A little bit about my background ...


People looking at my CV would probably call me a seabird biologist, or if you look back a bit further, a waterfowl biologist. In fact, I tend to think of myself as an environmental scientist with broad research interests. I certainly do have a soft spot for birds (how can you not?!), but I've worked on everything from water chemistry to remote sensing.

I conducted my undergraduate studies at Queen's University (Kingston, ON), and my M.Sc. and Ph.D. at Carleton University (Ottawa, ON). I spent the first 15 field seasons of my professional career studying the effects of acid rain on aquatic food webs in central Ontario with the Canadian Wildlife Service. In 1999, my family and I moved to Iqaluit, Nunavut, where I spent 12 years as a habitat and seabird biologist, still with the Canadian Wildlife Service, working across the magnificent Canadian Arctic.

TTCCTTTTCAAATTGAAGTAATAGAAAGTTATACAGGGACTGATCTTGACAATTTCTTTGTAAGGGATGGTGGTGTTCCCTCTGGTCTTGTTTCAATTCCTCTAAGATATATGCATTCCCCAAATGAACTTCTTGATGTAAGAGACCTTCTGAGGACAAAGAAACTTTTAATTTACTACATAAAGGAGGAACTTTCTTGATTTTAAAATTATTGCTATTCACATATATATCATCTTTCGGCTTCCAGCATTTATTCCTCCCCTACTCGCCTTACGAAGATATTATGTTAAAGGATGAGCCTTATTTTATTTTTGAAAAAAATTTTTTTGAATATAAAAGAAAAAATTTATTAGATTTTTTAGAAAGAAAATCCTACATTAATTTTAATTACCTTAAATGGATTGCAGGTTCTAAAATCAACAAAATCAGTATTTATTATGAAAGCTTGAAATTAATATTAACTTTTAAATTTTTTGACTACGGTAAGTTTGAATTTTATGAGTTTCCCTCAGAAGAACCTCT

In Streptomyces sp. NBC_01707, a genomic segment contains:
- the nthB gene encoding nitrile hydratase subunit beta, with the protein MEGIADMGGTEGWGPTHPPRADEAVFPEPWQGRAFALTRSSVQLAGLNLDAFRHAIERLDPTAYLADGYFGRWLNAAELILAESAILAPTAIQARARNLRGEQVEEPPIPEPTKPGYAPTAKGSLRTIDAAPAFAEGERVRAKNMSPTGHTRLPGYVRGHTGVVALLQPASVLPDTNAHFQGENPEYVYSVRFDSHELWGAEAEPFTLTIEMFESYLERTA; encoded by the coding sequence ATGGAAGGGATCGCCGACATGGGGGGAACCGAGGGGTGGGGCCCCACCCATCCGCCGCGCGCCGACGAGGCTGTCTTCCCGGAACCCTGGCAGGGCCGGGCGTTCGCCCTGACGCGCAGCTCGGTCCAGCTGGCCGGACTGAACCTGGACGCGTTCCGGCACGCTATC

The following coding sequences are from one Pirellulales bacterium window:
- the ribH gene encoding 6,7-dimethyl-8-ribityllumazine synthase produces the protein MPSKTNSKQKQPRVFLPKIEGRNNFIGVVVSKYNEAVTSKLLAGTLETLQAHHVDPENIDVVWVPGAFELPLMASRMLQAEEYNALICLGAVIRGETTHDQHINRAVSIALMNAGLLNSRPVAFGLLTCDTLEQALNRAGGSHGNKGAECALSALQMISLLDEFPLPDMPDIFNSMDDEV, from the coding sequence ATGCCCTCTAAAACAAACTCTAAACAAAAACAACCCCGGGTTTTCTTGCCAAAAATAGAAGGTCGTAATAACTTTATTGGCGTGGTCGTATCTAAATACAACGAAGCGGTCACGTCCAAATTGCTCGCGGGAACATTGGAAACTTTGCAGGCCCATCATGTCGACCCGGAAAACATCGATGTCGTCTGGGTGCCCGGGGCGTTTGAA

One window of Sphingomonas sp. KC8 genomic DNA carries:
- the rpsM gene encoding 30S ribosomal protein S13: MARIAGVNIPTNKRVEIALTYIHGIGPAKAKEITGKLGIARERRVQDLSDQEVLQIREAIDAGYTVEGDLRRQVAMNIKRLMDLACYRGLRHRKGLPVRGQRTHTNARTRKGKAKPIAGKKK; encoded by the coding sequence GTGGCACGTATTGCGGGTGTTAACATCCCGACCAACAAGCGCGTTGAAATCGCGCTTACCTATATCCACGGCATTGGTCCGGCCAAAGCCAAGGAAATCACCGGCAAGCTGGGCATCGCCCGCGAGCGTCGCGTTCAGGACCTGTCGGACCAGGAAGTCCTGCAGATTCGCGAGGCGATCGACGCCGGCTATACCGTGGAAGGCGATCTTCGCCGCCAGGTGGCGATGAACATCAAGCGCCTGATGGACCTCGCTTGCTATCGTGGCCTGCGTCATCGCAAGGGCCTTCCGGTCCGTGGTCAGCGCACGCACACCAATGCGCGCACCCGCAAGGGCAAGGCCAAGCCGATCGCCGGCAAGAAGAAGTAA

In 2011, I left the government to start work at Acadia University as the Canada Research Chair (Tier II) in Coastal Wetland Ecosystems, where I studied ecology and environmental stressors on Arctic and Maritime coastlines. In 2019, I was promoted to a Tier I Canada Research Chair in Coastal Ecosystem Resilience and Connectivity, which has a similar vein of research as my Tier II work but with additional emphasis on social science, and more of a focus on Atlantic Canada. With my collaborators, I conduct research in a variety of disciplines, including behavioural ecology, environmental pollution, climate change, telemetry, natural history, paleoenvironmental analyses, and local ecological knowledge. 

(OK, if I had to be honest, my particular passion, other than my family and 1975-85 Springsteen albums, still lies with Arctic seabirds ... as well as some classic folk music like Gord Lightfoot ... )

If you are interested in coming to Acadia, or collaborating on work, please contact me.